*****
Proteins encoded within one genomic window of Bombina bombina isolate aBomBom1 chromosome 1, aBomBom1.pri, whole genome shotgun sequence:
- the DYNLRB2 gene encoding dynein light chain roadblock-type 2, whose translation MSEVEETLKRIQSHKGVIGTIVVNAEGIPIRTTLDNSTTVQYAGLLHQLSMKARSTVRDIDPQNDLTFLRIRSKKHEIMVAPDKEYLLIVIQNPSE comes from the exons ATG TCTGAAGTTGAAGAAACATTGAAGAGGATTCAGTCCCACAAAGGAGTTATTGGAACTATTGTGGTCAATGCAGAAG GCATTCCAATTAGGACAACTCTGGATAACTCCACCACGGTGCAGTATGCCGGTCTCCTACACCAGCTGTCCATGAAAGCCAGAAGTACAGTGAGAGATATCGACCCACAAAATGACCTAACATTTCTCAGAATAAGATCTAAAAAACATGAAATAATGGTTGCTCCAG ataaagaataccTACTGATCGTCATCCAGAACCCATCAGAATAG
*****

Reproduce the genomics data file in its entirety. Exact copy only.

Proteins encoded within one genomic window of Bombina bombina isolate aBomBom1 chromosome 1, aBomBom1.pri, whole genome shotgun sequence:
- the DYNLRB2 gene encoding dynein light chain roadblock-type 2, whose translation MSEVEETLKRIQSHKGVIGTIVVNAEGIPIRTTLDNSTTVQYAGLLHQLSMKARSTVRDIDPQNDLTFLRIRSKKHEIMVAPDKEYLLIVIQNPSE comes from the exons ATG TCTGAAGTTGAAGAAACATTGAAGAGGATTCAGTCCCACAAAGGAGTTATTGGAACTATTGTGGTCAATGCAGAAG GCATTCCAATTAGGACAACTCTGGATAACTCCACCACGGTGCAGTATGCCGGTCTCCTACACCAGCTGTCCATGAAAGCCAGAAGTACAGTGAGAGATATCGACCCACAAAATGACCTAACATTTCTCAGAATAAGATCTAAAAAACATGAAATAATGGTTGCTCCAG ataaagaataccTACTGATCGTCATCCAGAACCCATCAGAATAG